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Issue:  December 2012 •  Archive  •  Subscribe •  Unsubscribe
In This Edition Featured Article Featured CE
•  Editor's Notebook
•  Counseling Pearls
•  It's the Law
•  Clinical Corner
•  Annual Index 2012
•  Consult Your Pharmacist
•  Educational Spotlight
•  Quick Poll
  – OTC Oral Contraceptives
  Photo Colorectal Cancer Screening Guidelines Update
In June, the American Cancer Society released revised early-detection recommendations for this disease.
  Photo A Pharmacist-Only Class of Drugs: An Idea Whose Time Has Come?
There are pros and cons to implementing a behind-the-counter drug class, an idea currently under FDA consideration.

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Editor's Notebook
It's Over…Now What?

Pharmacists should prepare for a shift in the way the profession is currently practiced.
Counseling Pearls
Photo Gastrointestinal Side Effects of Opioid Analgesics

Opioids' adverse-effect profile often limits use and affects patient compliance. The chief adverse reactions of these drugs are constipation and nausea.
Photo Irritable Bowel Syndrome Treatment Options

This disorder is hard to diagnose and does not have an established cure. Treatment is patient specific and focuses on symptom control and improved quality of life.
It's the Law
Compounding: Problem or Pariah?

The company behind the fungal meningitis outbreak was acting as a manufacturer, not as a compounding pharmacy.
Clinical Corner
Photo Acute Bacterial Peritonitis in Adults

With this condition, a delay in intervention can lead to damage to other bodily organs. Treatment strategies should be guided by specific etiology and comorbidities.
Photo Overview of Pancreatic Cancer

The absence of early symptoms and lack of diagnostic testing contribute to late-stage diagnosis of this disease. Surgical resection remains the only potentially curative option.
Annual Index 2012
Annual Index 2012

A listing of articles published in 2012.

Consult Your Pharmacist
Gastrointestinal Warnings on Nonprescription Products

Pharmacists must ensure that patients understand labeling contraindications against use.
Educational Spotlight
Cultural Competence in Behavioral Health Care

Those involved in the delivery of behavioral health care must be ready to address the cultural factors and health perceptions that can affect care.
Drug-Induced Osteoporosis: A Review of Medications That Affect Bone Mineral Density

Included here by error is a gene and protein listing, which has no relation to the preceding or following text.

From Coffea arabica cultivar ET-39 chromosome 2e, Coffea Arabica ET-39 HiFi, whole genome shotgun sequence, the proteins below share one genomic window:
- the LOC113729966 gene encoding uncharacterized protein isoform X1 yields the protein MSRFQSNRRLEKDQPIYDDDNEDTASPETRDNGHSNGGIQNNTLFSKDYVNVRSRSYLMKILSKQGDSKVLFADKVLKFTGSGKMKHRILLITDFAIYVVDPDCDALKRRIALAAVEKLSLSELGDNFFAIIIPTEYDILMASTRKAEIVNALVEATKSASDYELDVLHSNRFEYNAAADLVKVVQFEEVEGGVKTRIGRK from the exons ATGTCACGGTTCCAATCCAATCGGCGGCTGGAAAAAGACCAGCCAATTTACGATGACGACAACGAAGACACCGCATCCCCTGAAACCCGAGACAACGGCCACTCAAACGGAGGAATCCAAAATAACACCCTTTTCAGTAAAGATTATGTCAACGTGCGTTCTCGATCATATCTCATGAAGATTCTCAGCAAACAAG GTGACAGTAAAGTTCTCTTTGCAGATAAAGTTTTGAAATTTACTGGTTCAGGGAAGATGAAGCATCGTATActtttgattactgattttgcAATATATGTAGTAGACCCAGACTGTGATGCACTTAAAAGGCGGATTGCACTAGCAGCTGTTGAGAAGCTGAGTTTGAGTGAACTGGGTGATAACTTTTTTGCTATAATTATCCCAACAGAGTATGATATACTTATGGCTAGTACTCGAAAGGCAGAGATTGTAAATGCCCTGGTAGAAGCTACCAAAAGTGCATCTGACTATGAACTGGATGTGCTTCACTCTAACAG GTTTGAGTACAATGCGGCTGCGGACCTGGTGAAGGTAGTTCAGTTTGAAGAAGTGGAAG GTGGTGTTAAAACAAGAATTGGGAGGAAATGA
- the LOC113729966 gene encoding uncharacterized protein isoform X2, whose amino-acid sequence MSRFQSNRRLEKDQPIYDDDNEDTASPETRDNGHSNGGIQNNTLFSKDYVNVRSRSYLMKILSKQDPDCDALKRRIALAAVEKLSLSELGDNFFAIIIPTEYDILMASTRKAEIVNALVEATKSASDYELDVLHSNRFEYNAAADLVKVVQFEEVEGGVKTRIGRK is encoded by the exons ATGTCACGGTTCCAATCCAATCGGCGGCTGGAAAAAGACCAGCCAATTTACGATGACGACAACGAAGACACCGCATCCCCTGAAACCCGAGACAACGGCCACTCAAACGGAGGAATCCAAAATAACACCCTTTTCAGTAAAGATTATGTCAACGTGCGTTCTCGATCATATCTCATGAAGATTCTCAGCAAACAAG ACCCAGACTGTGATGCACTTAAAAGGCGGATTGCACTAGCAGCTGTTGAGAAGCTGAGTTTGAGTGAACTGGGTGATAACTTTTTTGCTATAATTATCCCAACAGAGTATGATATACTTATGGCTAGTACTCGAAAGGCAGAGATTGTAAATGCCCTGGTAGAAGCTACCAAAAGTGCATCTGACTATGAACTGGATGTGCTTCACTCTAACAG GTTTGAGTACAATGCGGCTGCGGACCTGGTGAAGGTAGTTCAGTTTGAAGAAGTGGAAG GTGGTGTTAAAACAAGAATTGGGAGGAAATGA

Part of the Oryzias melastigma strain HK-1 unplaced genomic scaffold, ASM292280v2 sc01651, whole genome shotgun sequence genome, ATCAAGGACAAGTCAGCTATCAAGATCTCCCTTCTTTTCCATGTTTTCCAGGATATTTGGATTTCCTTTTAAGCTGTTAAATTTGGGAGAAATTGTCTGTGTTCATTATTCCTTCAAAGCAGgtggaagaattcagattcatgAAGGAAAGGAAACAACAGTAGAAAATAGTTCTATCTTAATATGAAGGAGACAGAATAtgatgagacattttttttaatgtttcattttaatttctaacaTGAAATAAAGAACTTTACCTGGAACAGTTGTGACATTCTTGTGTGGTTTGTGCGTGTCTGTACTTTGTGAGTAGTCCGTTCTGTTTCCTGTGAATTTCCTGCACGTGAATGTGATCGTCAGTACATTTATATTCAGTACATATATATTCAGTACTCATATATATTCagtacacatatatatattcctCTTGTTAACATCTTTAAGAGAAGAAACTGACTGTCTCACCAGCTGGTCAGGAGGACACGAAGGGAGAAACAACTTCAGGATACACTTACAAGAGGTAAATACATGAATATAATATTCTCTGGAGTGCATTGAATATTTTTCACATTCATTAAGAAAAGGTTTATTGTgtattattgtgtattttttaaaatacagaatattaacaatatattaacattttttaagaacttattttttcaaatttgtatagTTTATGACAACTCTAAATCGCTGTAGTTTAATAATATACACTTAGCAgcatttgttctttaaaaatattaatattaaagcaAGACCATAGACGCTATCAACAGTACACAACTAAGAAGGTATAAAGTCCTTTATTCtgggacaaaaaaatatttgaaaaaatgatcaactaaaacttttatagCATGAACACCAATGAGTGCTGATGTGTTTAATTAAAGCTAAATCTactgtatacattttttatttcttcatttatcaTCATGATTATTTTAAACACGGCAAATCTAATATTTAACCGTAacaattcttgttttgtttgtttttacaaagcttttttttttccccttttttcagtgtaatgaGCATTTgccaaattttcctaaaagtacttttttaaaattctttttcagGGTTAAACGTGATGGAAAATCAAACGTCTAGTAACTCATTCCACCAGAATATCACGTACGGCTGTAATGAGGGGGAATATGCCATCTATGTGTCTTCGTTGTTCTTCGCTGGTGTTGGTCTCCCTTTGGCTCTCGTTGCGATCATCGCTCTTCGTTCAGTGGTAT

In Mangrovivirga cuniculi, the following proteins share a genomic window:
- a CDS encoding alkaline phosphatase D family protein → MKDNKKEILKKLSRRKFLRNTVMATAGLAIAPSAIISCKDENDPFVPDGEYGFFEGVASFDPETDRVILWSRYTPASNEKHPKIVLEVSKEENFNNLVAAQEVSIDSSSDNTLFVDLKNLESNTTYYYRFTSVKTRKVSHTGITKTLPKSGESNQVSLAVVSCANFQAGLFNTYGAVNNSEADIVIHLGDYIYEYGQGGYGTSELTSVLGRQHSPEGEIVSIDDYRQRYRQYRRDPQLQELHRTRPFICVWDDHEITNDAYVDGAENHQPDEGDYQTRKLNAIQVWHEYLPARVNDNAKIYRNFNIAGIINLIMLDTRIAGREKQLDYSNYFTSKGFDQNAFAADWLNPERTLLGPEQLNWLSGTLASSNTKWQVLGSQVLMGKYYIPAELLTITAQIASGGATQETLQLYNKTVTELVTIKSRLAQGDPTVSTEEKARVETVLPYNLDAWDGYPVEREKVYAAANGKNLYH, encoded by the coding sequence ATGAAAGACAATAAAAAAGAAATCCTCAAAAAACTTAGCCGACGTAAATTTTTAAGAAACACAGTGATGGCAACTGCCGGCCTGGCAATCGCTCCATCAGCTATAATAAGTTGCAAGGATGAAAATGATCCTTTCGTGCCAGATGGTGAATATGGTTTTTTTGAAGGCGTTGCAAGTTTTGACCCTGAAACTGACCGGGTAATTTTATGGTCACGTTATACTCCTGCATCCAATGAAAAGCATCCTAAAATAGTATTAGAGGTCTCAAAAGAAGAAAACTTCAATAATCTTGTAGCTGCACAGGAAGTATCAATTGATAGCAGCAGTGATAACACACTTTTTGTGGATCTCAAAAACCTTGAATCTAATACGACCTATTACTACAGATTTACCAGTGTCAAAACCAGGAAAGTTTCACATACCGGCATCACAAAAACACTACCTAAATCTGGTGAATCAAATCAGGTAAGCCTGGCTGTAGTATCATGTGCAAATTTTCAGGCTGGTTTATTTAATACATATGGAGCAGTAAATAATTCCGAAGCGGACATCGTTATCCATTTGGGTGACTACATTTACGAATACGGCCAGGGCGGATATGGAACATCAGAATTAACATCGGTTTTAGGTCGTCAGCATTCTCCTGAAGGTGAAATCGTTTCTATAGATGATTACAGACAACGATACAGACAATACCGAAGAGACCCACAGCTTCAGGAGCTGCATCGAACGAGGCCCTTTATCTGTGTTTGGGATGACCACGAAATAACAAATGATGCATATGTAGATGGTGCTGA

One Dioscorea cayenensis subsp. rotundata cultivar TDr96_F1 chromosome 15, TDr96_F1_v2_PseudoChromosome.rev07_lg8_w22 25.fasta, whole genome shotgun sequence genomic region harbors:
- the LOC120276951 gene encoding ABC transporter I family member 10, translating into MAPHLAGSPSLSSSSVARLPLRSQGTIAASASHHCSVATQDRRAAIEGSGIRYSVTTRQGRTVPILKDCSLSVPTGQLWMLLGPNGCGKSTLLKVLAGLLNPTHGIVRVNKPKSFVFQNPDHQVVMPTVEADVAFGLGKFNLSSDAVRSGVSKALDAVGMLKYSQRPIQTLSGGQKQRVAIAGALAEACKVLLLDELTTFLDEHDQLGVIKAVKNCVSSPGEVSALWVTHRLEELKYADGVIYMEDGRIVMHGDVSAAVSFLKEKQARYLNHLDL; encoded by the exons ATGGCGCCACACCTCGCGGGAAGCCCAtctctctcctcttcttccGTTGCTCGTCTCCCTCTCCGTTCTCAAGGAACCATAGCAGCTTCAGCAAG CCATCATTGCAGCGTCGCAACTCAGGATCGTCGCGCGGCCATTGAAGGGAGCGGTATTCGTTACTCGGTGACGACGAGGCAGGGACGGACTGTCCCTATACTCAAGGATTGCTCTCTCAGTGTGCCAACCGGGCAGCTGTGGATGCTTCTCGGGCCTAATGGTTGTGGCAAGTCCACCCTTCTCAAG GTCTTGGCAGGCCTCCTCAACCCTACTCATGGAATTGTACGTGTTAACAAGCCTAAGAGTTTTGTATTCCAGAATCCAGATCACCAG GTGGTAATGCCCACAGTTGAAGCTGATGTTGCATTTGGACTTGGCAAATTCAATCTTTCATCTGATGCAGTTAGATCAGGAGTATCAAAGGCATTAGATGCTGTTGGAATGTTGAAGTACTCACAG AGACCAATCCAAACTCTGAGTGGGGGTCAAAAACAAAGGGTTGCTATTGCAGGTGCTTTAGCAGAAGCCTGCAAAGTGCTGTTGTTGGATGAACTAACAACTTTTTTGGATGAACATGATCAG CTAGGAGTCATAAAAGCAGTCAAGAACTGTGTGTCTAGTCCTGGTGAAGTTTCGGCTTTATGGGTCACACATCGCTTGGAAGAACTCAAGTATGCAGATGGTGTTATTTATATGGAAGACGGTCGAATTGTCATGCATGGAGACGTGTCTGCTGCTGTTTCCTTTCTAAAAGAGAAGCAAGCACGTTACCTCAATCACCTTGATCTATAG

Since most diseases treated with these agents render the occurrence of low BMD more likely, these drugs can further compromise a patient's bone structure.
Special Considerations for the Treatment of HIV in Women

Antiretroviral therapy plays an integral role in preventing perinatal transmission of the disease.
HIV Drug May Defuse Staph Infections
New York, NY — The HIV drug maraviroc could be a potential treatment for Staphylococcus aureus infections, according to researchers at NYU School of Medicine. C-C chemokine receptor type 5 (CCR5), which HIV uses to enter T cells in order to replicate and cause infection, has been found to be essential to the ability of certain Staphylococcus (staph) strains to kill CCR5-containing cells, which execute an immune response against the bacteria. When cells with CCR5 were treated with maraviroc and then exposed to LukED, the staph toxin that destroys CCR5 cells, the drug completely blocked LukED's toxic effects. The goal of blocking the toxin with maraviroc or other agents is to enable the immune system to better control the infection.
Generic Drugs' Safety Labeling Often Incorrect
Indianapolis, IN— Although generic drugs are required to carry warnings identical to those on corresponding brand-name medications, a study by the Regenstrief Institute has found that more than two-thirds of generics have labeling discrepancies. Investigators reviewed more than 9,100 product labels for more than 1,500 drugs available on DailyMed, an online repository of labeling information maintained by the FDA and the National Library of Medicine. Sixty-eight of the 1,040 drugs with more than one manufacturer's label had discrepancies in their safety information. Most generics showed fairly small differences across their labels, but 9% had differences of more than 10 side effects. Errors included out-of-date information, incomplete data, and (in one case) information for an entirely different drug.
Iclusig Approved to Treat Two Forms of Leukemia
Silver Spring, MD — The FDA has approved Iclusig (ponatinib) to treat adults with chronic myeloid leukemia (CML) and Philadelphia chromosome–positive acute lymphoblastic leukemia (Ph+ ALL), two rare blood and bone marrow diseases. The drug was approved more than 3 months before the FDA was scheduled to complete its review of the drug application. Iclusig, which blocks certain proteins that promote the development of cancerous cells, is used to treat patients with CML or Ph+ ALL that is resistant or intolerant to tyrosine kinase inhibitors. The drug carries a Boxed Warning noting the occurrence of blood clots and liver toxicity, and some of the more common side effects in clinical trials were high blood pressure, abdominal pain, and rash.
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